Split the potatoes open. Drizzle with the remaining Tbsp olive oil, season with salt and pepper and fluff with a fork. Top with half the cheese, then top with the lentil chili. Sprinkle with the remaining cheese and reserved red onion.

NOTE: This is a very good stuffed potato! Omnivore/carnivores can use smaller potatoes and use this as a side dish with a nice grilled steak if desired.

Have it both ways – as a meal with a big potato, or as a side with a smaller potato.

Sweet Potato Tostadas

As a devoted omnivore with carnivore proclivities the occasional experiment with vegetarian and vegan recipes can be an adventure. It is interesting to see how many “V” recipes are base on a combination of sweet potatoes and black beans. And is is great that this combination works so well in so many different ways. This Sweet Potato Tostadas recipe is about as far removed from a Mexican tostada as one can get, but it is delicious and will probably show up on the Gringo Gourmet menu again!

Sweet Potato Tostadas with a side of sliced prickly pear tunas. See note below about the sweet potato topping and prepping the tunas.

3 sweet potatoes (about 1-1/4 lbs) peeled and cut into 1-inch chunks
Kosher salt and freshly ground pepper
1/4 small head red cabbage, shredded )about 1-1/2 cups)
2 Tbsp fresh lime juice (from about 2 limes)
2 cups chopped fresh pineapple
1/4 cup fresh cilantro chopped
1 canned chipotle chile pepper in adobo plus 1 – 2 tsp adobo sauce from the can
1/2 tsp ground cumin
1 15 oz can refried black beans (vegetarian if desired)
8 tostada shells
1/4 cup Mexican cream or sour cream

Put sweet potatoes in a large skillet using enough water to cover, season with salt and pepper. Bring to boil, reduce to a simmer and cook until tender – 20 – 25 minutes. Drain, return to skillet and set aside.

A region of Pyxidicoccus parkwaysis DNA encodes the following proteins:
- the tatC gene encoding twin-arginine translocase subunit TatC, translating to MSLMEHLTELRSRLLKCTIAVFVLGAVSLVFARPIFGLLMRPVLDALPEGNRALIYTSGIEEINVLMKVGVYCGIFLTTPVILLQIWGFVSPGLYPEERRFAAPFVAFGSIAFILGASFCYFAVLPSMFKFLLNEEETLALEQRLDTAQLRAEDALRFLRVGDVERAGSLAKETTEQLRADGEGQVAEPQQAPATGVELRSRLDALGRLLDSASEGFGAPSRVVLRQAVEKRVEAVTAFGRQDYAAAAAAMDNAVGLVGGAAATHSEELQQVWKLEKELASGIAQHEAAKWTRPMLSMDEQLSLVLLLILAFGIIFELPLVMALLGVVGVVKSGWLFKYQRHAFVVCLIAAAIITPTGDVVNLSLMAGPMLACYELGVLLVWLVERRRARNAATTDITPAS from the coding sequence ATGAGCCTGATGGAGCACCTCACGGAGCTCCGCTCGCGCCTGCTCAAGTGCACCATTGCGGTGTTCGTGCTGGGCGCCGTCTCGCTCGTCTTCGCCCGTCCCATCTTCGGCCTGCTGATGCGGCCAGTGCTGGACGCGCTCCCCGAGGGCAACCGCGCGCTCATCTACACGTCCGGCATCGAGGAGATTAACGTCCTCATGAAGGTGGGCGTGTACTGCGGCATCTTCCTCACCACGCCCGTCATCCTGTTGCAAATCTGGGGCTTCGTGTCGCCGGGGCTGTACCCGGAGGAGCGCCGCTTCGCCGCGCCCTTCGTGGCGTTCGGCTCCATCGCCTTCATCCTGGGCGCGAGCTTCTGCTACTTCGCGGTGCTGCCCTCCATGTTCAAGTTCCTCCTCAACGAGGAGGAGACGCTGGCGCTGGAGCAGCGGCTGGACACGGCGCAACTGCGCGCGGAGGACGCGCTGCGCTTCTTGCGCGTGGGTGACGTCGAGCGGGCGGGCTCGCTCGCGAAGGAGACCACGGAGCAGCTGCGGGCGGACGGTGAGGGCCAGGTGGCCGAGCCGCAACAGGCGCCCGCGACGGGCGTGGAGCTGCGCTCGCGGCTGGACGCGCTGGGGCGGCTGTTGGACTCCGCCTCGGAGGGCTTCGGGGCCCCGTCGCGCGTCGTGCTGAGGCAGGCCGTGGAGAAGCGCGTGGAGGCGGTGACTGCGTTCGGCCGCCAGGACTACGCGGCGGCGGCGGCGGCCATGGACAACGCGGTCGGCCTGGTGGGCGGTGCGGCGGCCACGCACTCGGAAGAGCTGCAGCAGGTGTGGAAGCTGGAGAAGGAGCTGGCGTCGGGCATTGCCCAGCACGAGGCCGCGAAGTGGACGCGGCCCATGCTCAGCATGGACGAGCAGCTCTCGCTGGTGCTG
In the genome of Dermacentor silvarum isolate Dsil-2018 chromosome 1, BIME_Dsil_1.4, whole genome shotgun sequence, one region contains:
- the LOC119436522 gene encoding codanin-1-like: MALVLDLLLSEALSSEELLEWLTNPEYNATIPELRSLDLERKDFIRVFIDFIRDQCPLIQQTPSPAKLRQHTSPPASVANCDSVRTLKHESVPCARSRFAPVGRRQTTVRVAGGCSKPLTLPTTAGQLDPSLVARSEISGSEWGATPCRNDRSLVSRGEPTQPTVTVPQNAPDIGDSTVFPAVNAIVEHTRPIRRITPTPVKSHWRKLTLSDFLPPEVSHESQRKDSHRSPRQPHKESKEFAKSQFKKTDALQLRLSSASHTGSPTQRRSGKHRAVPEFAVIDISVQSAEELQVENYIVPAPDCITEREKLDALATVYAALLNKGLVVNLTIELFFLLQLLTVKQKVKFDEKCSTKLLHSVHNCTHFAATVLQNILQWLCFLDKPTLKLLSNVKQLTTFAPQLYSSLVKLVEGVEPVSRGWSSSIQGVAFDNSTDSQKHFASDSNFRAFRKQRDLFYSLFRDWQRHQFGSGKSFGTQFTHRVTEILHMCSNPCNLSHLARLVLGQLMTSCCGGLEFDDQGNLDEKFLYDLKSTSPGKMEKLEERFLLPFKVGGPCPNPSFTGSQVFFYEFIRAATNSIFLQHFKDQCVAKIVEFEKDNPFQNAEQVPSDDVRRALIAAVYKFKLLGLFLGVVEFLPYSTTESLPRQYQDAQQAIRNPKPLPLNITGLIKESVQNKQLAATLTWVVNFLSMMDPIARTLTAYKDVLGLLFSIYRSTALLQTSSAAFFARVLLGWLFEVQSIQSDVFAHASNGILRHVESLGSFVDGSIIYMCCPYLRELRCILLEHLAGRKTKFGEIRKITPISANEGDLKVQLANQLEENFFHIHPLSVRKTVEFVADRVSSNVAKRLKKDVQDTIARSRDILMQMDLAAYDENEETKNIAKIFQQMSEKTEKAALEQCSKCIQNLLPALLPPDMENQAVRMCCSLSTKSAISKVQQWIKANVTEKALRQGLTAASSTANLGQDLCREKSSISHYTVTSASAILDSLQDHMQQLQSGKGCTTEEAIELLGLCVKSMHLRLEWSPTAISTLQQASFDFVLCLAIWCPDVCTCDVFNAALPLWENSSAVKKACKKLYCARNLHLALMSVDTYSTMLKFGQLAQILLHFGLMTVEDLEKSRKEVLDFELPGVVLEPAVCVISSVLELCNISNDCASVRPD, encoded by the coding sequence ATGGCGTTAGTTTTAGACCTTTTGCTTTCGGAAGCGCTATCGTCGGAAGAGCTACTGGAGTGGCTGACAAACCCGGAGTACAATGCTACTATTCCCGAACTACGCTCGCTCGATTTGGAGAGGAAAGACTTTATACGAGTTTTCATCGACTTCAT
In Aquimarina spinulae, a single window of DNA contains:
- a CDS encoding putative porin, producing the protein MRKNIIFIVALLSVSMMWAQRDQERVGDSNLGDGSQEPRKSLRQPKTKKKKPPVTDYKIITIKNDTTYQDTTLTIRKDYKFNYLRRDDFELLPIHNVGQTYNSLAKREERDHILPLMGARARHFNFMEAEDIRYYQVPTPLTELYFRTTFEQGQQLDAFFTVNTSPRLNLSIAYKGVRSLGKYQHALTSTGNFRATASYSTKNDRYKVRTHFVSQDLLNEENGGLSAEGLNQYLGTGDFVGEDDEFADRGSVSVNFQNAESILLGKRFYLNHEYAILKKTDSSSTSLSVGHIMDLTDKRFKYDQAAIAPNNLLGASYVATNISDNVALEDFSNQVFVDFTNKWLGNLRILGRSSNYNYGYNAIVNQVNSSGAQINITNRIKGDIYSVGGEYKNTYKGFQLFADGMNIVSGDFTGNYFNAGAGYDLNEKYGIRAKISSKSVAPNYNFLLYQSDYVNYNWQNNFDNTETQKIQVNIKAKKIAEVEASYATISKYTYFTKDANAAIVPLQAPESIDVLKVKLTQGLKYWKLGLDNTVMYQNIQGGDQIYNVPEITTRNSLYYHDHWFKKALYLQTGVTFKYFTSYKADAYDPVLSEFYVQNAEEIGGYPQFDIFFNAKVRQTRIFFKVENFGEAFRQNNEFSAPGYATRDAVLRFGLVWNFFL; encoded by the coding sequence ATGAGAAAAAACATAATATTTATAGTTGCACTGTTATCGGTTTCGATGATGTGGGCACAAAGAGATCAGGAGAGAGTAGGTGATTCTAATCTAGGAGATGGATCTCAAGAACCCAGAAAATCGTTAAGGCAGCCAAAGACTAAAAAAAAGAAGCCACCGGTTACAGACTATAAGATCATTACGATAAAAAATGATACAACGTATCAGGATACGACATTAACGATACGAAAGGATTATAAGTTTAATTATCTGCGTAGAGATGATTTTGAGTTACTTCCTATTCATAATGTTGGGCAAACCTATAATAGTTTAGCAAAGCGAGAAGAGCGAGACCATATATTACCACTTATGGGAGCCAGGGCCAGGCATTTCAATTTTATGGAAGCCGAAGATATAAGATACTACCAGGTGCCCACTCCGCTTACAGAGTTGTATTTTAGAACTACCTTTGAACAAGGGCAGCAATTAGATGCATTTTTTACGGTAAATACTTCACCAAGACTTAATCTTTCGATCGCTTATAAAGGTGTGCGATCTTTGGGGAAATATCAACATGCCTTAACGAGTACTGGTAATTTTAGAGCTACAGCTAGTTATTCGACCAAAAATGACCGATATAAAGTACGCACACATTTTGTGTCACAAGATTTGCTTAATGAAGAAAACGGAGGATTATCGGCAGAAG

Meanwhile, mix the cabbage, 1 Tbsp lime juice and a pinch of salt in a small bowl and set aside.
Pineapple Salsa: Toss 1 cup pineapple with the cilantro and 1 Tbsp lime juice in a small bowl and set aside.
Pineapple Sauce: Puree the remaining cup of pineapple with 1 Tbsp lime juice, the garlic, chipotle and adobo sauce, cumin and water in a a blender until smooth. Stir this pineapple sauce into the sweet potatoes and cook over medium heat until warmed through – 3 – 4 minutes.
Put the black beans into a small sauce pan, add 3 Tbsp water and warm over medium high heat.
Spread black beans on tostadas; top with sweet potatoes, pineapple salsa and cabbage. Drizzle with the crema.

NOTE: These tostadas boast wonderful flavors and textures, but are very rich. Spread the beans and sweet potato mix thinly. If you spread the sweet potato mix to thick, it can be a bit much! The photo includes a few slices of prickly pear fruit (tunas). Sometimes the fresh tunas from the grocery store are not glochid-free. Carefully check and removes the glochids from the “spots” on the tunas, or peel them. You might like to wear rubber gloves so you don’t get glochids in your fingers.

Mole Poblano Goes Vegan

Moles maybe be an acquired taste, but once it is acquired, it is something you’ll crave. I’m enjoying trying Mexican dishes made vegan by chef Jason Wyrick in his new cookbook Vegan Mexico. My own feeling is that vegan never will taste like foods that are not totally plant based.  They are good on their own and should be appreciated for that, not compared to non-vegan or non-vegetarian recipes with similar names.  Accept and enjoy the differences.  In this case, sweet potato and black beans will never taste like mole on chicken or pork enchiladas, but you’ll be surprised at how good they are together in many vegan dishes. I’ll be playing with more recipes from this cookbook and sharing recipes with my vegetarian- can’t give up her dairy and eggs for a vegan lifestyle- daughter and our v-word friends!

Vegan Mole Poblano and a couple of vegan tamales from the freezer section at the grocery. I love the mole; I like the tamales, and next time I’ll put more red sauce on the tamales!